Like Slovenia and Croatia, Bosnia's first free elections, held in November 1990, put an end to communist rule. When independence was declared by the legally elected government on October 1991, the Serb parliamentarians withdrew and set up their own government in Pale, 20 km east of the capital Sarajevo.
War broke out in the spring of 1992 when the Bosnian Serbs began seizing territory with the help of the Yugoslav Federal Army with the objective of partitioning the republic along ethnic lines and joining-up all Serb held areas to form the "Greater Serbia" promoted by Slobodan Miloševic. Sarajevo came under siege by Serb artillery that lasted three years and cost over 10 000 civilian lives.
Not to be outdone by the Serbs, the Croats also began seizing territory adjacent to their borders and practicing "ethnic cleansing" in 1993. Their siege of Muslim held Mostar was particularly violent causing the destruction of the graceful 27 meter stone bridge built in 1566 by the Turks over the Neretva River which had become the symbol east-west harmony.
In March 1994, Bosnia's Muslims and Croats reduced the number of warring factions from three to two by signing an agreement in Washington creating the Muslim/Croat Federation of Bosnia and Herzegovina.
In November 1995, the Bosnian President Izetbegovic, the Croatian President Tudjman, and the Serbian President Milosevic signed the Dayton peace Agreement dividing the country between the Muslim/Croat Federation and the Bosnian Serbs. The Serbs were rewarded for their aggression in this deal for they ended up with 49% of the land for their 33% of the population.
Tension remains high and NATO still maintains an armed Stabilization Force (SFOR) to deter renewed hostilities between the Muslim/Croat Federation and the Serb Republika Srpska.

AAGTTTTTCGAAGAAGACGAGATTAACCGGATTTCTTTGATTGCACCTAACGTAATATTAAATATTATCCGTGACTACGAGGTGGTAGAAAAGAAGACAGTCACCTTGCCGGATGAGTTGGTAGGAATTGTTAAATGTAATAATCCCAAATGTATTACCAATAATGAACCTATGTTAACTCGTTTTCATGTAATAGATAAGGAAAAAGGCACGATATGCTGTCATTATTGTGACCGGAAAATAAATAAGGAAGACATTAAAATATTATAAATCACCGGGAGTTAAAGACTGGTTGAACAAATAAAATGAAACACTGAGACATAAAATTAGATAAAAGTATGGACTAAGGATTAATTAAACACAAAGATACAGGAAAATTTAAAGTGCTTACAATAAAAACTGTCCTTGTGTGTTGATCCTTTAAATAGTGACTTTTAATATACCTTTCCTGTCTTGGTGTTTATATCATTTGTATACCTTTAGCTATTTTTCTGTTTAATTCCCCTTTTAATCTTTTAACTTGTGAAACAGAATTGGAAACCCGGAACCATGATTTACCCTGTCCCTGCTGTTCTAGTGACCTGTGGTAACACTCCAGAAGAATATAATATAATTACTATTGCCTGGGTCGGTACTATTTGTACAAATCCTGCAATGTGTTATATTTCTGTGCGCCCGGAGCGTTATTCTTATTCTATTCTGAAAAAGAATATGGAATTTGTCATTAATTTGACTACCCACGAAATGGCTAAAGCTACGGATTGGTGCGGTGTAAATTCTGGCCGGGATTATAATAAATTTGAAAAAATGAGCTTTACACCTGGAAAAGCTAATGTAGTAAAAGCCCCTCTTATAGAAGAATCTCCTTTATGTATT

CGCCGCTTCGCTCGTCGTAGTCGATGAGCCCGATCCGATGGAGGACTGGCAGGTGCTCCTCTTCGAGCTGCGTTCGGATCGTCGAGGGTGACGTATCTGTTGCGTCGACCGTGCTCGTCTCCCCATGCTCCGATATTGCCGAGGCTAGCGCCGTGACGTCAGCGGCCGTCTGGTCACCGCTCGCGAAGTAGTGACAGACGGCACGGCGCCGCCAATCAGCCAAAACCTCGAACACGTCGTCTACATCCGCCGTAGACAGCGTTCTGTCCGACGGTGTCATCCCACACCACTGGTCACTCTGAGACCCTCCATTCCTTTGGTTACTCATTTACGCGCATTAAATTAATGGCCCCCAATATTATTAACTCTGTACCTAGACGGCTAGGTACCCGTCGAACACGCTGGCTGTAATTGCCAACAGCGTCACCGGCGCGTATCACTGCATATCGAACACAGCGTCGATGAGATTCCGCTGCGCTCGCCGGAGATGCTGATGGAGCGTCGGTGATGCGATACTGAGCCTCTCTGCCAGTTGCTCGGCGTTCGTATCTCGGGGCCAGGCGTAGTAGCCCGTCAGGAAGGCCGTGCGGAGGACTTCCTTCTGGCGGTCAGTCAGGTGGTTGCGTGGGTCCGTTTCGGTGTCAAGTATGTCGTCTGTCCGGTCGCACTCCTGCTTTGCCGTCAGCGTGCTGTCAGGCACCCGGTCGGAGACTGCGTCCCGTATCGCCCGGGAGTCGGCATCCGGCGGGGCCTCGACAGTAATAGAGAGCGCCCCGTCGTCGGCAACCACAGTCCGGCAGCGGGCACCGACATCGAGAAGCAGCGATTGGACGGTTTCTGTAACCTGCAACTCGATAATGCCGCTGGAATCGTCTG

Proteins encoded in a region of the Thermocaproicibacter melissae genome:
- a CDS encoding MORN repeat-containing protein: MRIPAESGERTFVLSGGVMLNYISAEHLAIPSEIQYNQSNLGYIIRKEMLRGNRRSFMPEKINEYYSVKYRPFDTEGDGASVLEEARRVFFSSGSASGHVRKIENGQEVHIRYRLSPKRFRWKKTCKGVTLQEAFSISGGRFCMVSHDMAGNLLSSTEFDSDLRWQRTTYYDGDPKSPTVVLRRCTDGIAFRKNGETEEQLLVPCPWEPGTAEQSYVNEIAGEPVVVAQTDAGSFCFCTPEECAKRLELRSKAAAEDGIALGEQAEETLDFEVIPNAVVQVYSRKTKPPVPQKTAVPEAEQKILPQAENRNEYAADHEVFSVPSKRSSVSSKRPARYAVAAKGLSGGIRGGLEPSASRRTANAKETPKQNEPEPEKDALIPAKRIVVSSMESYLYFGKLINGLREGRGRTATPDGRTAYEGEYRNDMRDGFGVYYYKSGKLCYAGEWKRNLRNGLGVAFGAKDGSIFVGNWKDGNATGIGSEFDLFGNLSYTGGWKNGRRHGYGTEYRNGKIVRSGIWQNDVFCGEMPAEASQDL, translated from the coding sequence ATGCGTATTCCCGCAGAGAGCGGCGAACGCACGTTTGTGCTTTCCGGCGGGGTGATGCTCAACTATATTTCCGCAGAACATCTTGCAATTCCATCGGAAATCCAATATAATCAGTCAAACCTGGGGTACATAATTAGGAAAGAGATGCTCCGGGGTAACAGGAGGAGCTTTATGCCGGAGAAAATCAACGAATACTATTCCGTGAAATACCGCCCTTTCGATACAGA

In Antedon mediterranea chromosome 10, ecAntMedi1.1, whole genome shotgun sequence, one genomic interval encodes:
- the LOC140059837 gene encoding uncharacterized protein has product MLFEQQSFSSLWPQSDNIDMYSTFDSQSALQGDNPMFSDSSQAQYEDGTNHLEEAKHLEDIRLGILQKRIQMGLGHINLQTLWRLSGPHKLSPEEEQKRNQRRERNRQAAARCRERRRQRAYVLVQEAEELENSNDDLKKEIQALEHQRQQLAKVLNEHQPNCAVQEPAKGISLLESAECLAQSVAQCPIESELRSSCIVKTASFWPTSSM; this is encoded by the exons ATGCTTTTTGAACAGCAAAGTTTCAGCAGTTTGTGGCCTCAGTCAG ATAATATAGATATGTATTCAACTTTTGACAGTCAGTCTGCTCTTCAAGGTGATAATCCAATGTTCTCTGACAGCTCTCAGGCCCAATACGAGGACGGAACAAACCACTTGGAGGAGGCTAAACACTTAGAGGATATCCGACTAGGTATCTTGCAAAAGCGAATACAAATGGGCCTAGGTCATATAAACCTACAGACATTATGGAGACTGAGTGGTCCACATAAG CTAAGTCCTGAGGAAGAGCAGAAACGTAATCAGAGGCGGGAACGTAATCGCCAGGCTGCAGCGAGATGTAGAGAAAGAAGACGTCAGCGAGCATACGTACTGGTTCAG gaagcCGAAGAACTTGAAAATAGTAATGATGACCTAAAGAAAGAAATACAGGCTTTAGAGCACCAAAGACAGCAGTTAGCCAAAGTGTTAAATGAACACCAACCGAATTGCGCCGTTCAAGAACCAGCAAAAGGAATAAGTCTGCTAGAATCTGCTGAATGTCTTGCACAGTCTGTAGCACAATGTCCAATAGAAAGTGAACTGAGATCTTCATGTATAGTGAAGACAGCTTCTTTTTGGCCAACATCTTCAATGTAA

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A comfortable eight-hour drive in a modern bus brought me from Split to Sarajevo in the daytime giving me the opportunity to admire the beautiful Dalmatian Coast along the way. This is the bridge over the Miljacka River where the Archduke Franz Ferdinand was assassinated in June 1914 by a Serb nationalist to protest against the annexation of Bosnia-Herzegovina by Austria-Hungary in 1908 after it had occupied it following the defeat of Turkey by Russia in 1878. The weather was muggy and my ankle was painful but I walked along way to see the spot where fell the the spark that ignited murderous World War I.
I took many pictures. Sometimes I thought that my camera was making an unusual noise but I did not worry too much because the automatic winding system worked normally after each shot. I took three rolls of film before having the opportunity to get them developed in Dubrovnik and only then did I realize that the exposure and focusing mechanisms of my camera were malfunctioning most of the time. My usual good luck had indeed deserted me, first my ankle, and now my camera... What next?
I salvaged only these four pictures out of the 36 exposures I took on the Dalmatian Coast and in Sarajevo. Losing those three rolls was really a blow when it hit me a few days later in Dubrovnik for I had made what thought was a very meritorious effort to record what was still visible four years later, of the damage done to Sarajevo during the three years of shelling by the Serb artillery.
This picture of the main square in Bašcaršija is the only one I have of the several I took of the quaint Old Turkish Quarter which was such a tourist attraction before the siege.
Sarajevo's modern train station which was the pride of the city was not spared by the shelling.
I stayed here in a small restored part of the bombed out shell of what used to be the extensive Josip Tito barracks near the train and bus stations. It is also very close to the now famous Holiday Inn from which Orthodox Serb extremists started the civil war by killing a dozen unarmed Bosnian Muslims demonstrating for peace in April 1992.
What a pity that all those pictures were lost! They would have provided me with the occasion to express more of what I think of Slobodan Miloševic who is responsible for whipping up the Serb yearning for regional domination with his promises of a "Greater Serbia"
I also lost a whole roll taken in Mostar. The damage there was done by the Catholic Croats at the expense of the Bosnian Muslims